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Mindy Jostyn: “African Prayer/Come”

Mindy Jostyn: Coming Home

Inspirational Song of the Week: Monday – Sunday, September 4 – 10, 2017

“African Prayer/Come”


 “Coming Home”

Mindy Jostyn: Coming Home

Performed by Mindy Jostyn

Produced and Orchestrated by Peter Link

A much-loved and highly regarded singer/songwriter and multi-instrumentalist, Mindy Jostyn passed on in March 2005. For nearly ten years, she toured throughout the eastern United States wowing audiences with her soulful voice, distinctive melodies, witty and insightful lyrics, and her command of a host of different instruments including guitar, violin, harmonica, accordion, and piano. She headlined at legendary folk clubs such as the Bitter End in New York City, Club Passim in Cambridge, MA, and the Ironhorse in North Hampton, MA, and she performed at the Falcon Ridge, Winnipeg, and Long Island folk festivals.

Jostyn’s co-lyricist on all of her CDs is her husband Jacob Brackman whose prior musical collaborators include James Taylor, Dr. John, Steve Winwood, Jerry Ragavoy, and Carly Simon, with whom he wrote many songs including “That’s the Way I’ve Always Heard it Should Be” and “I Haven’t Got Time for the Pain.”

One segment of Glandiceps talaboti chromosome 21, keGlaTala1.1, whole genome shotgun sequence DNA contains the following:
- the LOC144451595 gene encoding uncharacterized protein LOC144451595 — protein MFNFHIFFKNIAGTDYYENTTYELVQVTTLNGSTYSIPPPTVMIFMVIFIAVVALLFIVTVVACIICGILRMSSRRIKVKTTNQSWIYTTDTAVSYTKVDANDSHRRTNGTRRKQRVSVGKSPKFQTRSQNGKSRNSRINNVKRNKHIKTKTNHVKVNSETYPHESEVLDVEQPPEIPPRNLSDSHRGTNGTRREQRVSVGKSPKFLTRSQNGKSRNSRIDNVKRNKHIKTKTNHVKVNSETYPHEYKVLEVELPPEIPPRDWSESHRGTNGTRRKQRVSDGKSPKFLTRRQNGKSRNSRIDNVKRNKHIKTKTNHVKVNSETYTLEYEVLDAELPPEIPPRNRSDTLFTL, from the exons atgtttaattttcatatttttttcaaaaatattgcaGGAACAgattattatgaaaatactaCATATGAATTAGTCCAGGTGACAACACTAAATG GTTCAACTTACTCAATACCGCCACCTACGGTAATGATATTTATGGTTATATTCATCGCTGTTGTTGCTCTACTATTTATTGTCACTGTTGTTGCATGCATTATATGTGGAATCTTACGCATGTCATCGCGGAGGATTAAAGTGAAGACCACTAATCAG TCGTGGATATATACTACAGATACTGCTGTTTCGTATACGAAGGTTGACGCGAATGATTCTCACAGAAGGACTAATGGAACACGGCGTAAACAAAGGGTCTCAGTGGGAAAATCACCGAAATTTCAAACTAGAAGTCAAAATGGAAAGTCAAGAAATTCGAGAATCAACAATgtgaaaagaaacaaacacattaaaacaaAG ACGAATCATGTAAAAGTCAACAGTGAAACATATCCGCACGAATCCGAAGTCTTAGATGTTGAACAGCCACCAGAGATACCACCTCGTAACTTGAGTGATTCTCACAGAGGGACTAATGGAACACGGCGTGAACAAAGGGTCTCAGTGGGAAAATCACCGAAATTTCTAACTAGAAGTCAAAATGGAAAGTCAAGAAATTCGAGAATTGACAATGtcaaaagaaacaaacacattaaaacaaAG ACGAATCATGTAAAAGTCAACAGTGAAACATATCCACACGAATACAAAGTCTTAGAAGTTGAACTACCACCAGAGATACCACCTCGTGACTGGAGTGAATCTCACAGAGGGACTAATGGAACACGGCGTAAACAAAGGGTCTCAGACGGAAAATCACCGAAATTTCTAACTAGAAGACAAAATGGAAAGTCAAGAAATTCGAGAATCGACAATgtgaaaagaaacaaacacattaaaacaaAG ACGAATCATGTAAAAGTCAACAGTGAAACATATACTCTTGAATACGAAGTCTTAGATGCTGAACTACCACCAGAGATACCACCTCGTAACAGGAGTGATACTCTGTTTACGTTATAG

“Mindy Jostyn is among the most exciting songwriters to emerge in some time; her ballads reveal a poet’s aim for life’s revealing little moments. Everything is delivered with sparkling musicality and an emotional voice.” – The Boston Globe

“A few days ago my sister gave me three of Mindy’s albums to listen to. I listened to each one, then listened again. I have never heard anyone who comes close to delivering such heart felt messages with so much grace and beauty. Her music just radiates in your soul.” – Peter Kemmsies

“Mindy Jostyn was a mother, a wife, a musician, a masterful musician, a daughter, a sister and a sideman sister extraordinaire. Mindy had your back. Her voice was one which, well, we could say: An Angel wanted a voice and Mindy Jostyn appeared. Her tenderness on the piano, the sighing of her violin, how she could rock the entire block with her fiddle, and look out for her on the harmonica, boys. Whoa! Just ask Arlen Roth and any audience that got the chance to hear the two of them pitch into the battle of jazz when we’d perform songs like “Satellite Sky” and “Flying in The Face of Mr. Blue”. Mindy was a master at everything she played. Her squeeze box was the breath of every song she played on it. Her persona on stage was a ray of light, sometimes weeping and sometimes stamping it’s feet… God Love you Mindy. I am grateful for your embodiment of joy.” – Kate Taylor

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